Survey of Genomes - E. coli O157:H7

In this episode from the survey of genomes, Taylor Yamamoto from the 2019 Hiram College Genetics course discusses the genome of E. coli O157:H7, not a microbe you want to meet in a dark alley or in an undercooked hamburger.

Welcome to Genomics Revolution. I’m Taylor Yamamoto from the 2019 Hiram College Genetics course hosting this episode on the genome of the bacteria Escherichia Coli O157:H7. I will be calling it E. Coli from now on. This strain of E. Coli is the most harmful strain to humans because it produces a toxin, called Shiga toxin, that causes bloody diarrhea and hemolytic-uremic syndrome, which is when red blood cells get damaged, and then cause a blockage in the kidneys. This can lead to life-threatening kidney failure. Comparatively, nonpathogenic E. Coli often inhabit the human gut without any adverse affects. E. Coli O157:H7 is normally spread fecal-orally, and has caused major gastrointestinal illness outbreaks in both North America and Asia. In this podcast, we will be focusing on the genomic sequence of the E. Coli O157:H7 strainthat caused an outbreak in Sakai City, Osaka, Japan in 1996. 
The complete sequence of the chromosome is 5,498,450 base pairs in length. Additionally, the strain also has a large virulence plasmid that is 92,721 base pairs, and a cryptic plasmid that is 3,306 base pairs. In total, the genome is 5,594,477 base pairs long. The Sakai strain is 859,000 base pairs longer than the nonpathogenic strain of E. Coli, but its not like its just tacked onto the end of the sequence. There is a lot of the sequence that is conserved between the two strains, which probably represents the chromosome backbone that most E. Coli strains share, but there are also regions that are unique to the Sakai strain. 
In order to cause an infection, bacteria first need to stick to the tissues they are hoping to infect. This is done via fimbriae, which act kind of like Velcro and help the bacteria stick to its target tissue. On the Sakai chromosome, there were fourteen regions that were identified in association with the production of this fimbriae. Five were conserved in the nonpathogenic strain, five were partially conserved in the nonpathogenic strain, and four were unique to the Sakai strain. One of the genes found in this region was actually found to be similar to a gene that codes for fimbriaein Salmonella.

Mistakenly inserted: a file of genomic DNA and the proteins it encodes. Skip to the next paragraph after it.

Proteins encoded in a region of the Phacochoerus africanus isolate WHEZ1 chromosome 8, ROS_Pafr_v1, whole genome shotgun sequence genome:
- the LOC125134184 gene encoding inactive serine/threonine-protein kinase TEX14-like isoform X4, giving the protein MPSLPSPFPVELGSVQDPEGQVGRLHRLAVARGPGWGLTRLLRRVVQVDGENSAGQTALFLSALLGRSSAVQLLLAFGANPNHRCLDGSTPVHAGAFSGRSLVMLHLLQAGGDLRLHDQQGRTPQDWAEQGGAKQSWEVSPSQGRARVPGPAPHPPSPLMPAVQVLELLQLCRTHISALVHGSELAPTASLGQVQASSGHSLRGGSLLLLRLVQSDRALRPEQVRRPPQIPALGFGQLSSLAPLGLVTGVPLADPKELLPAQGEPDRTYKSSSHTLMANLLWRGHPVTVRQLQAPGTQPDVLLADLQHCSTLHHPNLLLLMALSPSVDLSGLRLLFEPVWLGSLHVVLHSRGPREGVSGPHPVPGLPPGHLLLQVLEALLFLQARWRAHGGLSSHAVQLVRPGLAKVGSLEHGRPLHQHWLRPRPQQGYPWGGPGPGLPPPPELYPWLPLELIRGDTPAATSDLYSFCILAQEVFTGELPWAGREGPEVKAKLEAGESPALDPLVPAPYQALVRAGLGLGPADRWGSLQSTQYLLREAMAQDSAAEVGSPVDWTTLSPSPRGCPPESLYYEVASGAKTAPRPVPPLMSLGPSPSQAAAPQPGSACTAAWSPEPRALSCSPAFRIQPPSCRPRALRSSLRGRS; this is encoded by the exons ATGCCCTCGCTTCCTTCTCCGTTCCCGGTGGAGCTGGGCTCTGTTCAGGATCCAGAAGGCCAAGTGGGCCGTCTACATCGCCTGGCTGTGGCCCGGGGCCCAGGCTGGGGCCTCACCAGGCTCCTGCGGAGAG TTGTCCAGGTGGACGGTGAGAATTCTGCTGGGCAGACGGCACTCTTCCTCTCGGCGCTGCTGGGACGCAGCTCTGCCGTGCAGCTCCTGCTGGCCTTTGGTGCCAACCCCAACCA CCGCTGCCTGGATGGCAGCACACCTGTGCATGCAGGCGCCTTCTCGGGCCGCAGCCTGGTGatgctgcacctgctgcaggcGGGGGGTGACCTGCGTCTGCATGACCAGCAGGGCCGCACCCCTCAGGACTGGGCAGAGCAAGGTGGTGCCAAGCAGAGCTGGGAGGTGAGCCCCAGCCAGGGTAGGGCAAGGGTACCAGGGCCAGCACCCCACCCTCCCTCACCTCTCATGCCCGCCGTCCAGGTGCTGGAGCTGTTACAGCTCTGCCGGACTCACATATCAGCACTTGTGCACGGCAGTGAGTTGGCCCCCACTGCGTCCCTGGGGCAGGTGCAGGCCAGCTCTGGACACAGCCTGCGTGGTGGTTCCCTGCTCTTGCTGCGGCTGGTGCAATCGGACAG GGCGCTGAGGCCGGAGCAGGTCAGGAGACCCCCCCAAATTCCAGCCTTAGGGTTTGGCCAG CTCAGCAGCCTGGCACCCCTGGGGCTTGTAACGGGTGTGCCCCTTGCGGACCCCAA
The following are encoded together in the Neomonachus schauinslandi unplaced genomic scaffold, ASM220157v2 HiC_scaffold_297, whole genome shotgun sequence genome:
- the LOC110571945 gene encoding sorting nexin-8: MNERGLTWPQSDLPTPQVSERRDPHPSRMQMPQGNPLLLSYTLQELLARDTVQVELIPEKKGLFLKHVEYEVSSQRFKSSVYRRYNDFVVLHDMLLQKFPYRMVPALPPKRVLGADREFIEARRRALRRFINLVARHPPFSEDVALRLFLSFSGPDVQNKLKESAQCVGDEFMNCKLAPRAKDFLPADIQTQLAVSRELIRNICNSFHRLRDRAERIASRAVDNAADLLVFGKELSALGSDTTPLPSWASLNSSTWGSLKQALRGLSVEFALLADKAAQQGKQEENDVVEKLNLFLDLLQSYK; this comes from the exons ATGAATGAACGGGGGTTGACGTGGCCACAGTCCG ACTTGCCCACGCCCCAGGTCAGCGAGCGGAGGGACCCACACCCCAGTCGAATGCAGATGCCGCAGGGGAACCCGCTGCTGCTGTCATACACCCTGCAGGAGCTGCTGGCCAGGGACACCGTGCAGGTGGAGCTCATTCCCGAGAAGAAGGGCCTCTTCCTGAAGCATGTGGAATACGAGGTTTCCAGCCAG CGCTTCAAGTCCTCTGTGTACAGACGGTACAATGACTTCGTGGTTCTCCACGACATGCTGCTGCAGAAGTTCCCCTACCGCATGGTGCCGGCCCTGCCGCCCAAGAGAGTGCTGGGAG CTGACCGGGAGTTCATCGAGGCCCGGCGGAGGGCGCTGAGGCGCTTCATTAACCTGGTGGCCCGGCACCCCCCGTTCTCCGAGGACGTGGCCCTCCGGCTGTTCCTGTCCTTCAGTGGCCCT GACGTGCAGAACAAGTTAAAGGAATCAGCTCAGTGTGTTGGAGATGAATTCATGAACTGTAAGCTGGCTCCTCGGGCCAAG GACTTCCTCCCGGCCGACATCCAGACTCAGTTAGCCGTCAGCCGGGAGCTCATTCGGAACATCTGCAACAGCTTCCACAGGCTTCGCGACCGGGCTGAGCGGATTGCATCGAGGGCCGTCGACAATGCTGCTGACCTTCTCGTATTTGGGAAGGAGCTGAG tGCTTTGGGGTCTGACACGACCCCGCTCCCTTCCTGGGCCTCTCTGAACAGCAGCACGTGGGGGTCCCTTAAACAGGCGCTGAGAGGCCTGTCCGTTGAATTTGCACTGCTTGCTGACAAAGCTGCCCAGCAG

The genomic sequencing of the Sakai strain can be used in the future identification and study of this harmful E. Coli strain. For example, it was used by Gadri et al when their lab was investigating the effects the presence of other bacteria can have on the proliferation rates of various strains of E. Coli O157:H7. 
Because there have been multiple gastrointestinal illness outbreaks worldwide, Manning et al (3) have developed a system to identify SNPs in various strains of E. Coli and how they correspond to level of severity of the infection. 
So, while this is definitely an international issue, you listening to this podcast is the first step in furthering education, and coming to a better solution. So thanks for listening. 
(1) Marouani-Gadri, N., Augier, G., and Carpentier, B. (2009). Characterization of bacterial strains isolated from a beef-processing plant following cleaning and disinfection – Influence of isolated strains on biofilm formation by Sakai and EDL 933 E. Coli O157:H7. Retrieved from
(2) Hayashi, T., Makino, K., Ohnishi, M., Kurokawa, K., Ishii, K., Yokoyama, K., Han, C.G., Ohtsubo, E., Nakayama, K., Murata, T., Tanaka, M., Tobe, T., Iida, T., Takami, H., Honda, T., Sasakawa, C., Ogasawara, N., Yasunaga, T., Kuhara, S., Shiba, T., Hattori, M., and Shinagawa, H. (2001). Complete Genome Sequence of EnterohemorrhagicEschelichia coli O157:H7 and Genomic Comparison with a Laboratory Strain K-12. Retrieved from
(3) Manning, S., Motiwala, A., Springman, A., Qi, W., Lacher, D., Ouellette, L., Mladonicky, J., Somsel, P., Rudrik, J., Dietrich, S., Zhang, W., Swaminathan, B., Alland, D., and Whittam, T. (2007). Variation in virulence among Clades of Escherichia Coli O157:H7 associated with disease outbreaks. Retrieved from